Globalisation In Contemporary Indian Art

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Placing a point of entry to understand and study the phenomenon of globalisation is an extremely challenging process. Globalisation, characterised by its multi-faceted sources and impacts, which have exhibited influences across various disciplines, nations, temporalities, etcetera. Therefore, it requires a reading that would undertake not an insular approach, claiming allegiance of globalisation to one particular field, but needs to take into consideration its peripheral, at times interconnected areas. Since the current study aims at tracing the developments, and analysing impacts of globalisation on the field of Contemporary Indian Art, the need is to look the ones relevant to it. This would be done beginning by understanding the notion of…show more content…
Some of these range from that of planetary history to that of contemporary uniqueness; evidently the span seems to be way too broad to pin-point the influence on contemporary Indian art. Each of these views propose a different form of globalisation, beginning from different time periods. Some believe that globalisation is not a recent phenomenon and dates back to the early prehistoric period, that is, between 10,000 BCE to 3500 BCE, with the nomadic movement of the early inhabitants of the planet. To some, it is the establishment of the early trade routes, both by land and sea which marked the expansion of trade and culture. This also marked the discovery of new lands and territories and helped find the unknown parts of the world. Given which, these were considered as attempts in which the notion of one globe was being formed. Further some scholars are of the view that globalisation can be traced to the Industrial Revolution; a time when mechanical power fuelled industrial growth bringing about changes in manufacturing patterns. Which aided trade across…show more content…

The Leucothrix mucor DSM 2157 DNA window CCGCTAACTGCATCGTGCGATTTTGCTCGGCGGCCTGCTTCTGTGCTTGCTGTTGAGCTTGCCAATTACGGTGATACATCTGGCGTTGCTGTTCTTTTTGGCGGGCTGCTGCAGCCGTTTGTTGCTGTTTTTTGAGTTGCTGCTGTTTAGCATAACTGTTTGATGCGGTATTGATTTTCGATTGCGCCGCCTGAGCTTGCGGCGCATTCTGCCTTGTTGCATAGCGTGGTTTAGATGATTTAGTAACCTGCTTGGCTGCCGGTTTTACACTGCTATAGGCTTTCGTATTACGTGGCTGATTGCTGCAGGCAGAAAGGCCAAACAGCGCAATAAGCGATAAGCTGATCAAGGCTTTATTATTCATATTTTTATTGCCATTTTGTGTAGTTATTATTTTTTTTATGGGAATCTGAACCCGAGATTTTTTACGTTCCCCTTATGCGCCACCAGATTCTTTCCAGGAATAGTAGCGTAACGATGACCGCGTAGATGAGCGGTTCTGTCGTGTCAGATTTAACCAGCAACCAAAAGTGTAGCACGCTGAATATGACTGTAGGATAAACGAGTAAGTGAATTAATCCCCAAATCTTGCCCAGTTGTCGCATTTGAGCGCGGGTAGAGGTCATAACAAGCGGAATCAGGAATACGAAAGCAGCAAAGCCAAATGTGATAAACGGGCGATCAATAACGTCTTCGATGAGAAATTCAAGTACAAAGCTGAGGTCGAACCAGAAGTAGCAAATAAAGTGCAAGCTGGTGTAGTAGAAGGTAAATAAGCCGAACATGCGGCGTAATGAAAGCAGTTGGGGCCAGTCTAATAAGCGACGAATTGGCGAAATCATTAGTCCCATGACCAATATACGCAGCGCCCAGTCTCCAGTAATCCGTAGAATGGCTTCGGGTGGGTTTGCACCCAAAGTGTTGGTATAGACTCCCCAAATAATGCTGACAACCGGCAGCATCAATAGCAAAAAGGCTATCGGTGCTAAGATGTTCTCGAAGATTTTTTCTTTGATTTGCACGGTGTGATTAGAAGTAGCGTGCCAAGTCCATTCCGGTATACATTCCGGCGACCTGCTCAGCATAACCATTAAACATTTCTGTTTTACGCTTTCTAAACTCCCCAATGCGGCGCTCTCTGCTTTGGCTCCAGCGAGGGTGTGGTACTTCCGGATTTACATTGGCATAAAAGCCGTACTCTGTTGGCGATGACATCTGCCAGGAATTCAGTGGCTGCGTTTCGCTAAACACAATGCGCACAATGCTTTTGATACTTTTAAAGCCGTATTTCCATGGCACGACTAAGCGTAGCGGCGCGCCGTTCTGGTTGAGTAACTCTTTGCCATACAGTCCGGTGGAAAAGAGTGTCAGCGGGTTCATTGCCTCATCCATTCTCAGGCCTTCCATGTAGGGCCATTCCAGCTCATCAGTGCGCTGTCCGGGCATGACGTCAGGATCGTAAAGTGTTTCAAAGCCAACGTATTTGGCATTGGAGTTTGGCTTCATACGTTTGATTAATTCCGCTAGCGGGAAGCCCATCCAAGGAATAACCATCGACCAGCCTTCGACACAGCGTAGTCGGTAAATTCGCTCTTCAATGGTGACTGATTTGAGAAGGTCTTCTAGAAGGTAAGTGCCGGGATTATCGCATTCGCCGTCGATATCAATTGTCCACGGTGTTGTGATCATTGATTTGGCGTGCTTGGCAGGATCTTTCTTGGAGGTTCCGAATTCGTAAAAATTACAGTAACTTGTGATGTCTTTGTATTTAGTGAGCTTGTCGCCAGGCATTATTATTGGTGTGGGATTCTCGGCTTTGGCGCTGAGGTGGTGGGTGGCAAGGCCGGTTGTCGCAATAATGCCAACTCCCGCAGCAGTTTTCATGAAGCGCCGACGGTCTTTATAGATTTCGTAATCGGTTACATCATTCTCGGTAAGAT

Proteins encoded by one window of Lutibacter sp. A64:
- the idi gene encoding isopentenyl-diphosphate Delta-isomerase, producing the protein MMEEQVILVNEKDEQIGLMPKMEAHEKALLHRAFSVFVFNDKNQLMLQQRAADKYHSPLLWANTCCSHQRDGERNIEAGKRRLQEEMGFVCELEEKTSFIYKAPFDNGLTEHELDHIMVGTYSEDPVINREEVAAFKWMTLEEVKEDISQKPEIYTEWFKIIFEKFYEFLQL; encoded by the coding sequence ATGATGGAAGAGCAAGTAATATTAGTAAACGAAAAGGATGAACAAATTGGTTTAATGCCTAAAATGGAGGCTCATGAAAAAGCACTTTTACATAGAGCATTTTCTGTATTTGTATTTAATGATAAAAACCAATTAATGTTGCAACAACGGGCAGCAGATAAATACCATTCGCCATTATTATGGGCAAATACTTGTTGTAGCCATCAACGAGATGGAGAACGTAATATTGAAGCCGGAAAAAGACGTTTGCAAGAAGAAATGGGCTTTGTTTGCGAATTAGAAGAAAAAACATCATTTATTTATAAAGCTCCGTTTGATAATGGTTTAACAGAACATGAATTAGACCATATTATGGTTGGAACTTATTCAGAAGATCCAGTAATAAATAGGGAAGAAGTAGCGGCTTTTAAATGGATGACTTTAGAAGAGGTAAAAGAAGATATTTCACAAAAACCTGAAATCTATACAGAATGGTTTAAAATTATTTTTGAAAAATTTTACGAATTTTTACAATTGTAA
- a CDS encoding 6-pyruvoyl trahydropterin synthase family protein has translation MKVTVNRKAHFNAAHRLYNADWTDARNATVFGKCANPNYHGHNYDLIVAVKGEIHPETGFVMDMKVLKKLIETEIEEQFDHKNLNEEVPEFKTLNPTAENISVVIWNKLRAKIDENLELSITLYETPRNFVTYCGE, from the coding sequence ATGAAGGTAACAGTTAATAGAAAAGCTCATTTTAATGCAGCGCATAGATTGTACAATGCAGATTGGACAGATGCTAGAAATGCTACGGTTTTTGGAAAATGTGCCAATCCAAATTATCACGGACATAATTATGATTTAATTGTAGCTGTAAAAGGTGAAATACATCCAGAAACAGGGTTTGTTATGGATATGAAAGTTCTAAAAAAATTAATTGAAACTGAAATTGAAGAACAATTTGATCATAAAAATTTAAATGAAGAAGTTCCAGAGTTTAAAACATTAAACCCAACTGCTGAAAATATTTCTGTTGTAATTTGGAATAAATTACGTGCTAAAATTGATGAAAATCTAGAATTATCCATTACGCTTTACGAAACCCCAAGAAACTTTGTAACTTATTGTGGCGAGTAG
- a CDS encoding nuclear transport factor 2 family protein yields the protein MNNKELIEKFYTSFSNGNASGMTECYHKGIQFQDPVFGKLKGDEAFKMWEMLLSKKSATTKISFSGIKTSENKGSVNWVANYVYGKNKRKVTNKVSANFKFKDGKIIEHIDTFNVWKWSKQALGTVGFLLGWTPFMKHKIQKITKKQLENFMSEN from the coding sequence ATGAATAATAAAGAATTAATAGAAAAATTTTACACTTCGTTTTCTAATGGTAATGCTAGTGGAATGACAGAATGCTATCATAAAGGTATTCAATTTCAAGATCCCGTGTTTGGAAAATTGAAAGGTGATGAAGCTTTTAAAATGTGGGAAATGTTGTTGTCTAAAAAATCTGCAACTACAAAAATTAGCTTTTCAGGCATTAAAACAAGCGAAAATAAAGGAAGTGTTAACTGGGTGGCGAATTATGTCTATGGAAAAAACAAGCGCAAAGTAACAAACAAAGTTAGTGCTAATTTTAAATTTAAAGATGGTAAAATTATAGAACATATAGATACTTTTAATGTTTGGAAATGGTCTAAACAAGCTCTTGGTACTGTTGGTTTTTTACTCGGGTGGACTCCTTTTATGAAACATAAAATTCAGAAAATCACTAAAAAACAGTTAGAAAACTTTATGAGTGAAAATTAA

During this period, various economies adopted an approach of what was called ‘economic liberalisation’. The very term suggesting a less restrictive and a more open approach towards international economic interactions. The background to the formation of this approach its roots in the post-World War era. This is the time when various countries came together with an aim to create a stable and sustainable coexistence. Then, with many nations were in the process of shedding their colonial clutches and of carving an identity as independent nations. Further, some nations were recovering from the damages of the World Wars. Considering the fragmented scenario, with the constant efforts of restoring economic, political and social stability, by most of these countries, the need for a collaborative and networked approach seemed apt. As a result, various economic policies, defence treaties, trade agreements, cultural policies, etcetera were drafted between various countries. This aimed at providing mutual support, ensuring that the partners safeguard. Even as many countries chose to be a part of the same, many remained suspicious and chose to stay

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